LONDON: The approaching handover of power by British Prime Minister Tony Blair may complicate efforts to chart a way forward for the European Constitution, Italian Interior Minister Giuliano Amato said.
Amato, speaking at the London School of Economics on 20 February, said the transition of power in Britain was crucial to prospects for reviving the constitution, which was rejected by French and Dutch voters in 2005.
German Chancellor Angela Merkel, whose country holds the European Union’s six-month presidency, wants to resuscitate the treaty. She aims to offer a plan by June for ending the deadlock before European Parliament elections in mid-2009.
Amato said his best expectation was that the German presidency would produce a mandate for a future inter-governmental conference on a new treaty.
“One of the reasons why I’m not sure whether this dream of mine might come true in June is the British transition, because the British prime minister on that occasion might meet some difficulty committing his country for the future,” he said in a question and answer session after giving a lecture on the constitution.
Blair has said he will attend the June European Union (EU) summit but he is expected to step down soon afterwards after a decade in power.
His successor is likely to be finance minister Gordon Brown who some European officials think has little interest in the EU.
On the state of negotiations on reviving the treaty, Amato said: “People are not ready as yet to come out with their real arguments. So there is a general goodwill in restoring the debate and see(ing) where we can go from here, but the final destination is still in my view obscure.”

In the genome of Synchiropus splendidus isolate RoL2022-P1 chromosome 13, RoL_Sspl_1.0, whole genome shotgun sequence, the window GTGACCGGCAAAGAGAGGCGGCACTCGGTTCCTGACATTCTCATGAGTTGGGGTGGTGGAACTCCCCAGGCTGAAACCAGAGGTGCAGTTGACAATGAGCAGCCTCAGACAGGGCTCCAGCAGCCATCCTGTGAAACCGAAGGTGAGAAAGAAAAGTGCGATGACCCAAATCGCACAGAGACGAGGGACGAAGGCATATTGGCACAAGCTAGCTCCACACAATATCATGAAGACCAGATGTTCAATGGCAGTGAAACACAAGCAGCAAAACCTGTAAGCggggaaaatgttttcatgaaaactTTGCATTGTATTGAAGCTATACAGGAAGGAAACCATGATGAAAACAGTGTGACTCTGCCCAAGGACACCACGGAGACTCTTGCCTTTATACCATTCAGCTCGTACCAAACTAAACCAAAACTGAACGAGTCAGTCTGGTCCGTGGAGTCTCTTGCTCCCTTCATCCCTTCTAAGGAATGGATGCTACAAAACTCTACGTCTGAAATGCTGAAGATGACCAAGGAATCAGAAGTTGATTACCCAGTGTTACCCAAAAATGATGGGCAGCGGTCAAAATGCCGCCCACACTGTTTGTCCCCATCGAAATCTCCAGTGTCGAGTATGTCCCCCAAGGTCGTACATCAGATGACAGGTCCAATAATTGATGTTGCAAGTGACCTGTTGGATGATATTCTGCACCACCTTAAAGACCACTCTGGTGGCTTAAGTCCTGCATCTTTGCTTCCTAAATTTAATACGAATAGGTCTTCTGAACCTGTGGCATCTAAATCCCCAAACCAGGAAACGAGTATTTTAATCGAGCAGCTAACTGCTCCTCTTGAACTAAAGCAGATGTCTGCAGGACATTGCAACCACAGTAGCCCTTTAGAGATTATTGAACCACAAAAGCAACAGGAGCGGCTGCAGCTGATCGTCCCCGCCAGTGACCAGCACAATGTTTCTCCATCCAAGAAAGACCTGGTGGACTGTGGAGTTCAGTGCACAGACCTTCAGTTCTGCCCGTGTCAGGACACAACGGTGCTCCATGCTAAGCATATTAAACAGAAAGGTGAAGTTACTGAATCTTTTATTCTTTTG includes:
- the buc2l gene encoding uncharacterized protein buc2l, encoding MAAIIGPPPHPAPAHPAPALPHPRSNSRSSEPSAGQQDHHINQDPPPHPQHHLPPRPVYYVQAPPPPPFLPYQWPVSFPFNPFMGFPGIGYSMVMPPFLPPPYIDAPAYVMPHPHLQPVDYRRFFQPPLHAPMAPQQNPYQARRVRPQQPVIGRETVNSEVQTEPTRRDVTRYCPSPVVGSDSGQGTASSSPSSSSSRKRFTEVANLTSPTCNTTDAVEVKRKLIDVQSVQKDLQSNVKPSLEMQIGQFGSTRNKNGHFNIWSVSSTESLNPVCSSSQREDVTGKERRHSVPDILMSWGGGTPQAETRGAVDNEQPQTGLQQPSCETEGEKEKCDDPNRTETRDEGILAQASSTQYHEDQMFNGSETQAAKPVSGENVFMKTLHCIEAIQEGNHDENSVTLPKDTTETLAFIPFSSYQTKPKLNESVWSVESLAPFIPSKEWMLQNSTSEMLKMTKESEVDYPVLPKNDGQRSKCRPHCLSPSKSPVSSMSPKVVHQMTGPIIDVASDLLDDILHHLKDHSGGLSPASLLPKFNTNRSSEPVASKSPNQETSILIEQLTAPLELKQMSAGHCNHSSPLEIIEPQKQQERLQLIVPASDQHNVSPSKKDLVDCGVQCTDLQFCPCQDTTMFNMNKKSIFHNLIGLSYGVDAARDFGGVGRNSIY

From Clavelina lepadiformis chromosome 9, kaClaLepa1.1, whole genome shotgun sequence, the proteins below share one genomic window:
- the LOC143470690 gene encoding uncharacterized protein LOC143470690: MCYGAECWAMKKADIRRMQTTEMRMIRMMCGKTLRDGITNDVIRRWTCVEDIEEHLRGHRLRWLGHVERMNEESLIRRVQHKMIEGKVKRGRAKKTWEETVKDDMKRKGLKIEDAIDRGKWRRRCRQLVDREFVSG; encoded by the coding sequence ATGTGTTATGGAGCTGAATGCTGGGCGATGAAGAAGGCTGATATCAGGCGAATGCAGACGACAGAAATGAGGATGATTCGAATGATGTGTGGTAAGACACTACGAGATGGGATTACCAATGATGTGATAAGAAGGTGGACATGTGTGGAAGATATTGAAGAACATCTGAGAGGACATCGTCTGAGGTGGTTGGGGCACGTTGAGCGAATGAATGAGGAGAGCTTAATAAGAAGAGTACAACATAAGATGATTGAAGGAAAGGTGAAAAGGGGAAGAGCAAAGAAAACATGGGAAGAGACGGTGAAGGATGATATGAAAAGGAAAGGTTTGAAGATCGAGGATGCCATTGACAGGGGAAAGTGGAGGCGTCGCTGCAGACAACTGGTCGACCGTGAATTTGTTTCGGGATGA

“One of the reasons is the transition in this crucial country for Europe,” he said, referring to Britain.
“These islands are an essential part of Europe. They should stop thinking of themselves as the ‘Highlanders´,” he said. “Like it or not, they (the British) are Europeans.”
The constitution, designed to streamline decision-making in the 27-nation bloc, has been ratified by 18 countries, including Italy.
Britain suspended a planned referendum and six other countries have also held back from putting the constitution to a public or parliamentary vote.
Blair said in January last there was no change in his insistence on the need for a British referendum on any EU constitutional treaty.
British officials, however, have said they favour amendments to existing treaties that could be approved by parliament rather than sweeping constitutional changes that would have to be put to a popular vote.